(Refiles to removes “hold” from headline)
* Najib pleads not guilty
* Charges arise from transfer of funds from former unit of fund Najib spokesman says charges “politically motivated”
By Rozanna Latiff and Joseph Sipalan
KUALA LUMPUR, July 4 (Reuters) - Malaysia’s former prime minister, Najib Razak, on Wednesday pleaded not guilty to abuse of power and other charges arising from an investigation into a scandal-plagued state fund, weeks after he was ousted in a stunning election defeat.
Najib, 64, who has denied wrongdoing in relation to the 1Malaysia Development Berhad (1MDB) fund he founded, was charged with abuse of power and three counts of criminal breach of trust as part of an investigation into a transaction involving its former unit SRC International.
The charges relate to some 42 million ringgit ($10.4 million) of funds that allegedly went from SRC into Najib’s personal bank account. This represents a small fraction of the billions of dollars the U.S. Department of Justice has said was misappropriated from 1MDB.
Malaysia’s attorney general said he expected more reports from the Malaysian Anti-Corruption Commission (MACC) investigating wrongdoing at the fund.
“This is arising from the first MACC IP (investigation papers) given to my office three weeks ago. No doubt there will be more,” Tommy Thomas, who is leading the case against Najib, told reporters outside the court.
In a pre-recorded message posted on Twitter after his arrest, Najib said he was not perfect and “not all the accusations against me and my family are true.
“Let investigations be carried out. I have not had a chance to defend myself,” he said.
Each of the four charges against Najib carries a prison term of up to 20 years. The abuse of power charge carries a fine of not less than five times the “value of gratification”.
Najib was granted bail of 1 million ringgit ($247,000) and was ordered to surrender his passports. The judge set a tentative date for the trial to begin of Feb. 18, 2019.
The son of a former prime minister, Najib joined parliament at the age of 23 and rose through the ranks to take the top job in 2009. But his second term in office from 2013 was plagued by allegations around 1MDB, prompting a stunning fall from grace that culminated in his arrest on Tuesday.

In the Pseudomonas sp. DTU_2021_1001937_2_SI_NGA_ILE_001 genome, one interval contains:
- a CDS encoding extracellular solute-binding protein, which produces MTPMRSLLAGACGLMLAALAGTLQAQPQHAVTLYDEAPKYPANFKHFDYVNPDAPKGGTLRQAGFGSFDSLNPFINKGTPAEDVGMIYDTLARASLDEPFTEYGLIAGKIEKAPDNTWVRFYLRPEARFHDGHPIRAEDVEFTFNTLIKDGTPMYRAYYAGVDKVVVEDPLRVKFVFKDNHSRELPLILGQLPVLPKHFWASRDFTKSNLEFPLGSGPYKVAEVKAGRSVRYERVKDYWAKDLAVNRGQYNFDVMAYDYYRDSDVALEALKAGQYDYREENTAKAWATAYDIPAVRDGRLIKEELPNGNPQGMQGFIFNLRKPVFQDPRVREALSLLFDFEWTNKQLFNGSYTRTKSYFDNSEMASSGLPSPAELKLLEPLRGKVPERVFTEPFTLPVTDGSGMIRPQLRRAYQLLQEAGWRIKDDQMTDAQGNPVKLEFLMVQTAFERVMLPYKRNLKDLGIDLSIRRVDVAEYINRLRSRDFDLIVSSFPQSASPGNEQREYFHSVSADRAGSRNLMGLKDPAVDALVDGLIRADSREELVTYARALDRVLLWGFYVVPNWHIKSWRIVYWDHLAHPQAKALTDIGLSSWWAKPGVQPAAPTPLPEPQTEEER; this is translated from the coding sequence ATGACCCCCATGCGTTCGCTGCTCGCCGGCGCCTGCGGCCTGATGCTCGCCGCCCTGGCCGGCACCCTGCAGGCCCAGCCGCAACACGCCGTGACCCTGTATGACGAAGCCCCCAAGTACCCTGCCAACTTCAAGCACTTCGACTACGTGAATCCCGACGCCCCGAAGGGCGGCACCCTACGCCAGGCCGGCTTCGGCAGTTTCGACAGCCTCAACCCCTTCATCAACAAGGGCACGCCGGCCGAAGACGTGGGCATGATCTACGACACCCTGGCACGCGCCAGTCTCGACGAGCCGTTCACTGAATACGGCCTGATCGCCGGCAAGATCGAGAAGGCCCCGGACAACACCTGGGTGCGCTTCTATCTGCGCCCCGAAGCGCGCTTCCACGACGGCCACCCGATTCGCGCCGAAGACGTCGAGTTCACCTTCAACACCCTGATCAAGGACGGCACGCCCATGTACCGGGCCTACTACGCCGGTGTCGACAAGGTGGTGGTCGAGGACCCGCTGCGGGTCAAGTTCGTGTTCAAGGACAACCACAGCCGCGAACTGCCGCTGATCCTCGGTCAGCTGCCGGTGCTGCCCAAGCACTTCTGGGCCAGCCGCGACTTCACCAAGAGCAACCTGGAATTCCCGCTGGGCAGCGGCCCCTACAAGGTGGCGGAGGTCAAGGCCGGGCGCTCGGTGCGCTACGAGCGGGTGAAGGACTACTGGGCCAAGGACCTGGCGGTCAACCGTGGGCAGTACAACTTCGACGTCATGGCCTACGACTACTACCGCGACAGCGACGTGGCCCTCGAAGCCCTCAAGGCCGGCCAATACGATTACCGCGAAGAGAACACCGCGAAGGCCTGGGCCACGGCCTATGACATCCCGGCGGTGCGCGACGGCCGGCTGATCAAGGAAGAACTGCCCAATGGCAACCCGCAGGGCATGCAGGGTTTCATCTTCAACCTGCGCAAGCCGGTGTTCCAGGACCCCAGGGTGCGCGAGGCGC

Mahathir Mohamad, who helped Najib’s political ascent before turning on him as the allegations surfaced, led a campaign that unseated Najib in a May 9 election and ousted a coalition that had ruled since Malaysia’s independence from Britain in 1957.
One of Mahathir’s first acts was to reopen the 1MDB investigation.
After spending the night in detention, Najib arrived at the court in the capital Kuala Lumpur on Wednesday wearing a dark blue suit and a red tie.
Crowds of media and onlookers jostled to catch a glance of the former premier. Some supporters of Najib’s UMNO party chanted and held up placards in support of him.
Soon after coming into power in 2009, Najib founded 1MDB. The fund is being investigated in at least six countries on suspicion of money laundering.
SRC, created in 2011 by Najib’s government to pursue overseas investment in energy resources, was a unit of 1MDB until it was moved to the finance ministry in 2012.
SRC has been the initial focus of Malaysian investigators as all the suspicious transactions involving the firm were made through Malaysian entities, unlike other 1MDB related transactions that went through foreign banks and companies.
A spokesman for Najib said on Tuesday that the SRC charges and the 1MDB investigations were “politically motivated”, and Najib will contest the charges and clear his name in court.
Mahathir told Reuters last month that embezzlement and bribery using government money were among the charges being considered against Najib, adding that his former protege was fully responsible for the 1MDB scandal.
Since his election loss, Najib has been barred from leaving the country and investigators have seized luxury handbags, jewellery and other items worth millions of dollars from properties linked to his family. ($1 = 4.0440 ringgit) (Reporting by Rozanna Latiff and Joseph Sipalan; writing by John Geddie and A. Ananthalakshmi Editing by Darren Schuettler and Robert Birsel)